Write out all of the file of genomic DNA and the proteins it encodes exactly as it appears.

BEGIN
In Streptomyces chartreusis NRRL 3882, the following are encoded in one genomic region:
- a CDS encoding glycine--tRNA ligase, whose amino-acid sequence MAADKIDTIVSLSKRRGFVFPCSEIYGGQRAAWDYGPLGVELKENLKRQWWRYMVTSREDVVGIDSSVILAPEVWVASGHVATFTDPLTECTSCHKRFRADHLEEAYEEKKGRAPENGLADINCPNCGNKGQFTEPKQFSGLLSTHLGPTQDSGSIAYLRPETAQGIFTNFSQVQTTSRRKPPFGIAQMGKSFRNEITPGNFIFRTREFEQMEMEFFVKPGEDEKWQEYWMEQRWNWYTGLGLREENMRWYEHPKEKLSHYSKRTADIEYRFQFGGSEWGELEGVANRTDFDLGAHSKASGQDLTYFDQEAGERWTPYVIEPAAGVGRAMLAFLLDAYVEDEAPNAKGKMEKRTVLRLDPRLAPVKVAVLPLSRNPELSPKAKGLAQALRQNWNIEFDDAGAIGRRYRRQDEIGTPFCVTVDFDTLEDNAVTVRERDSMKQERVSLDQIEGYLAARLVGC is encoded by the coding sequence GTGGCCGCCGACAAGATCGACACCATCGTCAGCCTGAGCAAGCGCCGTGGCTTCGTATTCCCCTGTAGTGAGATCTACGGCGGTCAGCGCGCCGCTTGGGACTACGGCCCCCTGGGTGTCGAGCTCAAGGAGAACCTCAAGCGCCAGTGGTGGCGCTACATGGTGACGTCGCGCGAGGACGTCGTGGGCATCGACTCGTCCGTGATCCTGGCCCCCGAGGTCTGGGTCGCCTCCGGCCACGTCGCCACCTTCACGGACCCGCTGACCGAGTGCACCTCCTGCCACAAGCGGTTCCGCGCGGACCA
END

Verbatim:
In Streptomyces chartreusis NRRL 3882, the following are encoded in one genomic region:
- a CDS encoding glycine--tRNA ligase, whose amino-acid sequence MAADKIDTIVSLSKRRGFVFPCSEIYGGQRAAWDYGPLGVELKENLKRQWWRYMVTSREDVVGIDSSVILAPEVWVASGHVATFTDPLTECTSCHKRFRADHLEEAYEEKKGRAPENGLADINCPNCGNKGQFTEPKQFSGLLSTHLGPTQDSGSIAYLRPETAQGIFTNFSQVQTTSRRKPPFGIAQMGKSFRNEITPGNFIFRTREFEQMEMEFFVKPGEDEKWQEYWMEQRWNWYTGLGLREENMRWYEHPKEKLSHYSKRTADIEYRFQFGGSEWGELEGVANRTDFDLGAHSKASGQDLTYFDQEAGERWTPYVIEPAAGVGRAMLAFLLDAYVEDEAPNAKGKMEKRTVLRLDPRLAPVKVAVLPLSRNPELSPKAKGLAQALRQNWNIEFDDAGAIGRRYRRQDEIGTPFCVTVDFDTLEDNAVTVRERDSMKQERVSLDQIEGYLAARLVGC is encoded by the coding sequence GTGGCCGCCGACAAGATCGACACCATCGTCAGCCTGAGCAAGCGCCGTGGCTTCGTATTCCCCTGTAGTGAGATCTACGGCGGTCAGCGCGCCGCTTGGGACTACGGCCCCCTGGGTGTCGAGCTCAAGGAGAACCTCAAGCGCCAGTGGTGGCGCTACATGGTGACGTCGCGCGAGGACGTCGTGGGCATCGACTCGTCCGTGATCCTGGCCCCCGAGGTCTGGGTCGCCTCCGGCCACGTCGCCACCTTCACGGACCCGCTGACCGAGTGCACCTCCTGCCACAAGCGGTTCCGCGCGGACCA